Suburban Muslims, Christians rally in Wheaton for Palestinians

Muslims, Christians gather in Wheaton

  • Steve Zalusky/szalusky@dailyherald.com Abraham Antar, president of the Islamic Center of Wheaton, speaks at Sunday's rally in Wheaton. Hosted by the Islamic Center, the rally featured Muslim and Christian speakers calling for peace.

    Steve Zalusky/szalusky@dailyherald.com Abraham Antar, president of the Islamic Center of Wheaton, speaks at Sunday's rally in Wheaton. Hosted by the Islamic Center, the rally featured Muslim and Christian speakers calling for peace.

  • Aisha Uddin, Zeeshan Uddin, Jamaal Uddin and Javid Uddin, from Palatine, gather Sunday at a rally in Wheaton supporting the Palestinian people.Islamic Center of Wheaton, the rally featured Muslim and Christian speakers calling for peace.

    Aisha Uddin, Zeeshan Uddin, Jamaal Uddin and Javid Uddin, from Palatine, gather Sunday at a rally in Wheaton supporting the Palestinian people.Islamic Center of Wheaton, the rally featured Muslim and Christian speakers calling for peace. Steve Zalusky | Staff Photographer

  • Ibrahim Dardasawi

    Ibrahim Dardasawi

 
Updated 5/23/2021 10:20 PM

Suburban religious leaders gathered Sunday at the Islamic Center of Wheaton to express support for the Palestinian people.

They included a mix of Muslims and Christians.

 

Among those in the audience was Mustaque Ali of Glendale Heights, who is from Bangladesh but said his heart is "right in the center of Jerusalem."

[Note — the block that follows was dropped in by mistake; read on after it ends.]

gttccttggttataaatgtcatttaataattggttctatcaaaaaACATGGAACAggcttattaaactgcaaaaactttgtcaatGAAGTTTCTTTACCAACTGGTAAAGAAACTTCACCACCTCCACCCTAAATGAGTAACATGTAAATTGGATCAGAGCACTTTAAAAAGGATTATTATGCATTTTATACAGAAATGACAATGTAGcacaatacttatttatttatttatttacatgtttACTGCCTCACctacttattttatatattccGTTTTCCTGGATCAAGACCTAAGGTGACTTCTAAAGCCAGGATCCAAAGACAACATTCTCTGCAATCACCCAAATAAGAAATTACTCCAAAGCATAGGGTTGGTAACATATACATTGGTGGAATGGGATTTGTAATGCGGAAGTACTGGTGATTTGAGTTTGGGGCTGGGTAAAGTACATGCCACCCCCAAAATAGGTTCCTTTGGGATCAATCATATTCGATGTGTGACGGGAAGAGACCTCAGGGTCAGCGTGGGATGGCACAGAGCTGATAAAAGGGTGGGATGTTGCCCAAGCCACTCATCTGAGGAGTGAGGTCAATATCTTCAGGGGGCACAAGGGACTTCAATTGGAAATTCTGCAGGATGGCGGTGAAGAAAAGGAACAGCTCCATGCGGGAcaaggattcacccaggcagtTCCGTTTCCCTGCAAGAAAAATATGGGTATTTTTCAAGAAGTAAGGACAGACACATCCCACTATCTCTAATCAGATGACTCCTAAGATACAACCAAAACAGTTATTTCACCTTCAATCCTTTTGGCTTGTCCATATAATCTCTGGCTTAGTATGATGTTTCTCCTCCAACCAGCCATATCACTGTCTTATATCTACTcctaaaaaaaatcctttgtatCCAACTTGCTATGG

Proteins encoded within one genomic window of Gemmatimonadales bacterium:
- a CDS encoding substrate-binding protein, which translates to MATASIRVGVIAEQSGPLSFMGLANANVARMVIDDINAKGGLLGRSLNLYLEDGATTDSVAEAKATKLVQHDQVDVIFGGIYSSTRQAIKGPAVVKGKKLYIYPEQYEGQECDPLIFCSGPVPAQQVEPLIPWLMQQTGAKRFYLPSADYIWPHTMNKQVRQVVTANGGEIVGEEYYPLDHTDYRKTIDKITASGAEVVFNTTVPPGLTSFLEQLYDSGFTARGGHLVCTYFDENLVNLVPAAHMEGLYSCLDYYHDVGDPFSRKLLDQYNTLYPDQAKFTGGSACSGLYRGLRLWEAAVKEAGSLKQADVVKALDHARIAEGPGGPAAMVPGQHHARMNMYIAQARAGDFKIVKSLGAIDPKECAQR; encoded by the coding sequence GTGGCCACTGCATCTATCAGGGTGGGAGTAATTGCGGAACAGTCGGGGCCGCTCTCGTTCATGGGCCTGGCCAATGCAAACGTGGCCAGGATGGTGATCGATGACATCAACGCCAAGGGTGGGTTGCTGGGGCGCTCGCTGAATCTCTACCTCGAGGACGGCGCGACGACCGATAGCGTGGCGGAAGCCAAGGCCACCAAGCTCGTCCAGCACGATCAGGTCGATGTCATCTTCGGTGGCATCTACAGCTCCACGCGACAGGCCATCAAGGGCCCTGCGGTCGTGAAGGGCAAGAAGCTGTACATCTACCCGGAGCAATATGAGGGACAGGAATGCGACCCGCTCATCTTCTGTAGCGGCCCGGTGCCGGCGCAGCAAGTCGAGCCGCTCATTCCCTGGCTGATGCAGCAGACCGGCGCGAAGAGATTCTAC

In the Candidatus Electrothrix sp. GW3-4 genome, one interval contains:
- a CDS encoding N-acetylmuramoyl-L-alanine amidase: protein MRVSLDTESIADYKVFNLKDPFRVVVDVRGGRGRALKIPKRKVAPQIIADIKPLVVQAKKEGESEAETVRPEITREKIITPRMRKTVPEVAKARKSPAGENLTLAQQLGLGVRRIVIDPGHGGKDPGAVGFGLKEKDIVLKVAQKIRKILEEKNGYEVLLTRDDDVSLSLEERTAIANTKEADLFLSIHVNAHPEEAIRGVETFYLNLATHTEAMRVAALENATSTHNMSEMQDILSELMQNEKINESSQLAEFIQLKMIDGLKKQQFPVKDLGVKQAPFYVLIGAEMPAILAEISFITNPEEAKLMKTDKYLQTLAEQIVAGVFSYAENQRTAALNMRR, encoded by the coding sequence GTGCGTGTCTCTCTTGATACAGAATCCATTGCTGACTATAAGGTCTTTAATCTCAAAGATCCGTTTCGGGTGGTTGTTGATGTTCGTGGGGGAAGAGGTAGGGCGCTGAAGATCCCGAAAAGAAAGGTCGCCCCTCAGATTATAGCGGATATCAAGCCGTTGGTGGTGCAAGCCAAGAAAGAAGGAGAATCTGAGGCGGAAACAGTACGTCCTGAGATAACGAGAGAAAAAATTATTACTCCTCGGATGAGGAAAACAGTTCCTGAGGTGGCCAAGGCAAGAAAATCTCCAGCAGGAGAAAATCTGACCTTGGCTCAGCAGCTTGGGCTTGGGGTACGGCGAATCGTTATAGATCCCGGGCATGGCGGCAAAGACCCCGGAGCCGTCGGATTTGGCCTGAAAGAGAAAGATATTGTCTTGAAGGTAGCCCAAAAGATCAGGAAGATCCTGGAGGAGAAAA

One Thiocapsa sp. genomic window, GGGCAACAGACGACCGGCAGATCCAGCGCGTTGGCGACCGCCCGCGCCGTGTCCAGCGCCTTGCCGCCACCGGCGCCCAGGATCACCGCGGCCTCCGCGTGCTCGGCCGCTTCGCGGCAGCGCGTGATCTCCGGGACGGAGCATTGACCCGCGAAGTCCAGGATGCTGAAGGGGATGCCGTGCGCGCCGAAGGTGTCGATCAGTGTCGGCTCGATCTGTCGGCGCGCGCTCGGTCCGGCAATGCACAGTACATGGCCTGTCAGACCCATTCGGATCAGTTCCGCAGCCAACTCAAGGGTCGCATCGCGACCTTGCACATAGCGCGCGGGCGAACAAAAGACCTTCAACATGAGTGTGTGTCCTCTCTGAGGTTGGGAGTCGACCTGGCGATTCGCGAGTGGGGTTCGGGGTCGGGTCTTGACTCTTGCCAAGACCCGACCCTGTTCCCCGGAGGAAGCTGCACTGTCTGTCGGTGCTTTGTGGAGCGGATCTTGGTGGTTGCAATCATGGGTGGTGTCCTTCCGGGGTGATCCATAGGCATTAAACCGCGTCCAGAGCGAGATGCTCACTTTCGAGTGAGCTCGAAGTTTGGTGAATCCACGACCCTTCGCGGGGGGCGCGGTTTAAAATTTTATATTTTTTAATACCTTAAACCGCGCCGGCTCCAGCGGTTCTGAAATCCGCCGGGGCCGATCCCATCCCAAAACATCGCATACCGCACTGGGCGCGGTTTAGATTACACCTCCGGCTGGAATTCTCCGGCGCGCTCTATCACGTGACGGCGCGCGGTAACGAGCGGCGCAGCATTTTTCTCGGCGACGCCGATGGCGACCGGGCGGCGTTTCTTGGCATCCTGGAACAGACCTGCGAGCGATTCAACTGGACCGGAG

Omer Haqqani of Bartlett said he is not Palestinian, but "we have a connection to Palestine from a religious perspective, as being one of the three most holiest places in Islam."

Also on hand were members of the Amos Project, the social justice ministry from the First Church of Lombard UCC.

The group included Jeri Shaw of Villa Park, who said, "We stand for peace wherever it can happen. Peace is not happening in Gaza or the West Bank."

However, she said believes peace is a possibility amid a cease-fire between Israeli forces and members of the Hamas militant group. Fighting there has killed at least 248 Palestinians and 12 people in Israel.

by signing up you agree to our terms of service
                                                                                                                                                                                                                       
 

"I wouldn't be standing if I didn't think it was a possibility. As long as we're alive, there is a possibility," she said.

Abraham Antar, president of the Islamic Center of Wheaton, called this moment "the turning point" for Palestinians.

"You can feel it. I can feel it. A change is coming," he said.

Based on what he has seen from recent demonstrations, he said he sees a groundswell of support among young people.

"That means the Palestinian cause right now is in the hands of our young generation," he said.

Other speakers included the Rev. George D. Smith of St. Mark's Episcopal Church in Glen Ellyn and the Rev. Joe Yucha, pastor of Faith Lutheran Church of Glen Ellyn.

0 Comments
                                                                                                                                                                                                                       
 
Article Comments
Attention: We are experiencing technical difficulties with our Facebook Comments module at this time. Comments will remain disabled until we are able to resolve the problem. We apologize for the interruption. We invite you to engage with our content and talk with other commenters on our Daily Herald Facebook page at https://www.facebook.com/DailyHeraldFans/. Thank you.